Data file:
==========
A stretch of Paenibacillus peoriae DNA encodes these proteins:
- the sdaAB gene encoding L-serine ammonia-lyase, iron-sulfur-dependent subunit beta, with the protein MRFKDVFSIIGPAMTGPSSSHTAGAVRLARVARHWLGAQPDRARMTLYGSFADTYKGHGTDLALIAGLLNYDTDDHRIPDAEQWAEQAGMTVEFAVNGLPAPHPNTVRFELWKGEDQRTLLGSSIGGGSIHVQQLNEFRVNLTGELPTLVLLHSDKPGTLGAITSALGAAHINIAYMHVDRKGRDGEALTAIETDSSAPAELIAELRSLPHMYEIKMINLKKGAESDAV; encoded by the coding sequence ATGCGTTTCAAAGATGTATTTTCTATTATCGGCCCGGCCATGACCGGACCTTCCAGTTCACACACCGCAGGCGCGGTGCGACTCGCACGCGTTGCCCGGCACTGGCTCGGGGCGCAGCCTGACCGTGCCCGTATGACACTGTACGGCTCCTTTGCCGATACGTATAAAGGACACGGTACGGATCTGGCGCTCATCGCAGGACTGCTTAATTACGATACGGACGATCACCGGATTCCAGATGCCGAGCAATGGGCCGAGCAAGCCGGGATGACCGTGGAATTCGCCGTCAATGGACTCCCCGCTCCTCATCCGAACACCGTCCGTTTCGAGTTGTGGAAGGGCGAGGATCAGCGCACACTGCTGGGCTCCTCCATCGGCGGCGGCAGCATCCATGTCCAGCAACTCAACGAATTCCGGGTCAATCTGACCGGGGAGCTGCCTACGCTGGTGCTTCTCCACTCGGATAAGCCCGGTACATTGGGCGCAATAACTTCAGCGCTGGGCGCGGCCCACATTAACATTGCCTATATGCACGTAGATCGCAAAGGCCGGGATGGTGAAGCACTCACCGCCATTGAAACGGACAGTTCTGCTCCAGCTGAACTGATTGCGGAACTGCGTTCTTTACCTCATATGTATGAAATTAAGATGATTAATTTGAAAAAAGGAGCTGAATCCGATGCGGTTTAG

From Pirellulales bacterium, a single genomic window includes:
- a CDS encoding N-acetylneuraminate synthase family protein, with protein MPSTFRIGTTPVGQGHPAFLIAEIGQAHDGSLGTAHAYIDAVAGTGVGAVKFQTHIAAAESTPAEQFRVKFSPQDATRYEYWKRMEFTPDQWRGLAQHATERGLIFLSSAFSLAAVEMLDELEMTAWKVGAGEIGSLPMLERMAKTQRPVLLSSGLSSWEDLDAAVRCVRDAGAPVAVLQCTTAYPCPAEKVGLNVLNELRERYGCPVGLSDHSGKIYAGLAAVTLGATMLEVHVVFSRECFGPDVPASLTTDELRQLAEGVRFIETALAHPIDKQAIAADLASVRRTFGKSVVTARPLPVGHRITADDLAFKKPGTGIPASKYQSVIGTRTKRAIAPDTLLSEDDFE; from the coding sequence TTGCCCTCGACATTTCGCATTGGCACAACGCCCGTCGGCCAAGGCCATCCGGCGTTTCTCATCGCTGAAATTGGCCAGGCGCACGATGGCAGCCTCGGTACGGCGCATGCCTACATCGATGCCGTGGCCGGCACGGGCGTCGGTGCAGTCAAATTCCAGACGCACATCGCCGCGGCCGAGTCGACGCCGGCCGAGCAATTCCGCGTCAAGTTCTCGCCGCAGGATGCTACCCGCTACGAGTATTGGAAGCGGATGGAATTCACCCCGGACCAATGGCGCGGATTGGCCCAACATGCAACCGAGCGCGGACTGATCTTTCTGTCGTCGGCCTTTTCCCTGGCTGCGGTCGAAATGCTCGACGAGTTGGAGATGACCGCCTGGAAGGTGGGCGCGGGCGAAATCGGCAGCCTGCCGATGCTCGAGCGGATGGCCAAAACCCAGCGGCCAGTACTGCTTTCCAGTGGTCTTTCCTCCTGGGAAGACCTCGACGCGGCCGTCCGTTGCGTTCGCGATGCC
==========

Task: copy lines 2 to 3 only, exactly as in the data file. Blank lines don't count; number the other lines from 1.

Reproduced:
- the sdaAB gene encoding L-serine ammonia-lyase, iron-sulfur-dependent subunit beta, with the protein MRFKDVFSIIGPAMTGPSSSHTAGAVRLARVARHWLGAQPDRARMTLYGSFADTYKGHGTDLALIAGLLNYDTDDHRIPDAEQWAEQAGMTVEFAVNGLPAPHPNTVRFELWKGEDQRTLLGSSIGGGSIHVQQLNEFRVNLTGELPTLVLLHSDKPGTLGAITSALGAAHINIAYMHVDRKGRDGEALTAIETDSSAPAELIAELRSLPHMYEIKMINLKKGAESDAV; encoded by the coding sequence ATGCGTTTCAAAGATGTATTTTCTATTATCGGCCCGGCCATGACCGGACCTTCCAGTTCACACACCGCAGGCGCGGTGCGACTCGCACGCGTTGCCCGGCACTGGCTCGGGGCGCAGCCTGACCGTGCCCGTATGACACTGTACGGCTCCTTTGCCGATACGTATAAAGGACACGGTACGGATCTGGCGCTCATCGCAGGACTGCTTAATTACGATACGGACGATCACCGGATTCCAGATGCCGAGCAATGGGCCGAGCAAGCCGGGATGACCGTGGAATTCGCCGTCAATGGACTCCCCGCTCCTCATCCGAACACCGTCCGTTTCGAGTTGTGGAAGGGCGAGGATCAGCGCACACTGCTGGGCTCCTCCATCGGCGGCGGCAGCATCCATGTCCAGCAACTCAACGAATTCCGGGTCAATCTGACCGGGGAGCTGCCTACGCTGGTGCTTCTCCACTCGGATAAGCCCGGTACATTGGGCGCAATAACTTCAGCGCTGGGCGCGGCCCACATTAACATTGCCTATATGCACGTAGATCGCAAAGGCCGGGATGGTGAAGCACTCACCGCCATTGAAACGGACAGTTCTGCTCCAGCTGAACTGATTGCGGAACTGCGTTCTTTACCTCATATGTATGAAATTAAGATGATTAATTTGAAAAAAGGAGCTGAATCCGATGCGGTTTAG

From Pirellulales bacterium, a single genomic window includes: